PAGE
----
Billie Holiday, Cassandra Wilson and Ben Goldberg albums

Billie Holiday: The Centennial Collection (Columbia)

Cassandra Wilson: Coming Forth by Day (Sony)

Ben Goldberg: Orphic Machine (Bag)

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Billie Holiday. Photo: Don Hunstein, courtesy of Sony Music

How did a woman with a smallish voice and modest range come to be celebrated as one of the twentieth century’s greatest singers? It seems unthinkable in the era of TV talent quests, when gaucheness, melodrama, shouting, exaggerated vibrato, ugly tone and vein-bursting effort are championed. But then Billie Holiday oozed genuine humanity and authenticity, a world away from all the ludicrously over-dramatized TV screeching. She not only transcended her jazz-singer peers, she transcended idiom.

This year is the centenary of Holiday’s birth. She was dead 44 years later, having created some of the world’s most beautiful music despite enduring a life harder than most could weather.

She was the offspring of teenaged sweethearts, and her birth was her musician-father’s cue to flee, leaving Holiday to spend her childhood as a ping-pong ball batted between relatives. At 10 she was raped and at 14 she was jailed for prostitution. In adulthood she lurched between abusive relationships, and began to lean firstly on alcohol and then heroin. In 1947 she was jailed for nine months for narcotics possession, after which, in a cruel double-hit, she was banned from playing in New York’s clubs. Even on her death-bed in hospital she was again arrested for possession and died in hand-cuffs. Along the way she was ripped off by record companies and poorly served by lawyers.

It is no wonder that she sounded convincing singing a harrowing lyric, or that her eyes were often sad, even in photographs where she was smiling. But if a harsh life were the sole ingredient for making superlative singers the world would be crawling with them, and it assuredly is not. So what made Holiday so great?

First and foremost she radiated an inner beauty that was echoed by the gardenias often decorating her hair. Then she had a quality that delineates all the best musicians: phenomenal feel for rhythm. For a singer this means a note-by-note instinct on how long to extend a vowel and which consonants to clip or even crunch. Holiday was better at this than any singer ever recorded, having an elasticity that leant her phrasing a sense of groove independently of the accompaniment.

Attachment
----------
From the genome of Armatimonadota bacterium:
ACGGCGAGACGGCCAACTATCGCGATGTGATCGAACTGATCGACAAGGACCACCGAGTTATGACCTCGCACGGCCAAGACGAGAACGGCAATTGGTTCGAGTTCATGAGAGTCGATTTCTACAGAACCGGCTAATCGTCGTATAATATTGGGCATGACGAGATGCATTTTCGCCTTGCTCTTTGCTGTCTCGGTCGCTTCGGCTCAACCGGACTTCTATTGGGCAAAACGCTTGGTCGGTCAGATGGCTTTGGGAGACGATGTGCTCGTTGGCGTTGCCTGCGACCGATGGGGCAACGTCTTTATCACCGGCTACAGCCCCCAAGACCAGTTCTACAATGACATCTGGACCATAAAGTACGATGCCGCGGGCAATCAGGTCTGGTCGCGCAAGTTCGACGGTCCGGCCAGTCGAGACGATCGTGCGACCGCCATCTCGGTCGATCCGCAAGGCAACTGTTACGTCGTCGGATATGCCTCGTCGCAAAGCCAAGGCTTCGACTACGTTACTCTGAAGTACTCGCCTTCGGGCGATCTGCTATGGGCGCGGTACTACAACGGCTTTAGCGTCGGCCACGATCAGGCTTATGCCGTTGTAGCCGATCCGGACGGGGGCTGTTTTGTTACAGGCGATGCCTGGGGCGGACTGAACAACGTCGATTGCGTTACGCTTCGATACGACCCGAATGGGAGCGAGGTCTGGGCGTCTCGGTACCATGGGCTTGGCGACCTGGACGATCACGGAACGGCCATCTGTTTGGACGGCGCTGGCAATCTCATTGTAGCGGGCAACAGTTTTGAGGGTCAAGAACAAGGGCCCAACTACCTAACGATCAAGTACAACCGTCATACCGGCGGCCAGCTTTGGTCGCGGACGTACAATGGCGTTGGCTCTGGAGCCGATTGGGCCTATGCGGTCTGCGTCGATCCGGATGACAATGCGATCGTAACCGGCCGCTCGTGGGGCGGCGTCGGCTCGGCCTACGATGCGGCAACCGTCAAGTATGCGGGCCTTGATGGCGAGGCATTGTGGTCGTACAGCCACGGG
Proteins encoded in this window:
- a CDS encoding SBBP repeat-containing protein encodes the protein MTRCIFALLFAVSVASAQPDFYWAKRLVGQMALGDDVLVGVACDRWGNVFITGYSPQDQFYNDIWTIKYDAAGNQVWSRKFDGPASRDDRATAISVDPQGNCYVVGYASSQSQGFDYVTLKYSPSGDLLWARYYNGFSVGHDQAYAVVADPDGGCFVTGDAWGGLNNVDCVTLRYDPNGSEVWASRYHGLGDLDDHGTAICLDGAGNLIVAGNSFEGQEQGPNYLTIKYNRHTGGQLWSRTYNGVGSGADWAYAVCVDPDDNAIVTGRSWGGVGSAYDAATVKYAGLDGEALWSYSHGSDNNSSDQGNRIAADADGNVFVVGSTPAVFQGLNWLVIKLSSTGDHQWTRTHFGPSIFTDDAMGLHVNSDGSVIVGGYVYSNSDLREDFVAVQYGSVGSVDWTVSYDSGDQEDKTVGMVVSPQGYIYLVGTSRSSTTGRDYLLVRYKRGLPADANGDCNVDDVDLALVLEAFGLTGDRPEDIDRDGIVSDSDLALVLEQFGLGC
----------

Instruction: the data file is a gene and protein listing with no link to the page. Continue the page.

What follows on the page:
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Cassandra Wilson. Photo: Mark Seliger.

Her other great strength was that she never fell into the all-too-common trap of self-consciously emoting. Any intensity at the core of a lyric and the passion at the core of her being was communicated organically, more like an instrumentalist than a singer, so her glissandi were imbued with a unique yearning quality, while the lyrics she sang always sounded fresh-minted.

She could add artistic gravitas to relatively modest songs like What A Little Moonlight Can Do, and could denote irony with a sonic arch of an eyebrow. Her ability to underplay a lyric was at its best on Gloomy Sunday, and even more on her ultimate masterpiece, Strange Fruit, the song she co-wrote in 1939 about African Americans being lynched in the “gallant South”.

In her final years when her voice was partly eroded like some ancient monument the emotional intensity only deepened. The best musicians loved working with her until the end, and magnificent tenor saxophonists like Lester Young and Ben Webster were drawn to her like bees to honey.

Although Holiday’s career may well have spawned more compilations than just about any other artist, the one that Columbia has released to celebrate her centenary is particularly well-chosen, except for its lack of anything from her last decade.

Holiday’s centenary has also spawned a tribute album by one the finest contemporary singers, Cassandra Wilson. On the surface the pair could not be more different: where Holiday’s voice was pitched high and had a keening quality Wilson’s is low, sensual and assured. Nonetheless they share two vital qualities: intimacy and understatement.

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/Carla Kihlstedt. Photo: Peter Gannushkin.

Of course Wilson is too sophisticated to actually emulate Holiday on a program of songs by or associated with her. Instead the approach adopted (in conjunction with producer Nick Launay of Nick Cave fame) was to shine a fierce light on the lyrics, and then see what musical responses were suggested. The upshot is that the songs are mostly kept sparse and raw, within the Mississippi roots style that is Wilson’s heritage – a quality that remains intact even when lush strings arrive as unexpectedly as an unlooked for puff of air on a sweltering day.

Central to the sound are Thomas Wydler’s drum parts, which are spare, simple and dripping with jungle-like humidity, and Kevin Breit’s guitar contributions which, whether percussive or ringing, always add mystery. Melting across these is Wilson’s contralto: breathy, thick, relaxed and illuminating the lyrics in ways that change the shadows of the words.

To suggest that Carla Kihlstedt is directly influenced by Holiday would be drawing a long bow, given her background is as much in art music and the avant-garde as anything that might be called jazz. Yet there are times on clarinettist/composer Ben Goldberg’s new album when Kihlstedt’s phrasing, timbre and lack of artifice do carry echoes of her great predecessor. The album is as hugely engaging as it is genre-bending, with breezy melodies, inventive lyrics and a cast that includes trumpeter Ron Miles, pianist Myra Melford, guitarist Nels Cline and bassist Greg Cohen, and with Kihlstedt playing violin as well as singing with such exquisite restraint.




4 stars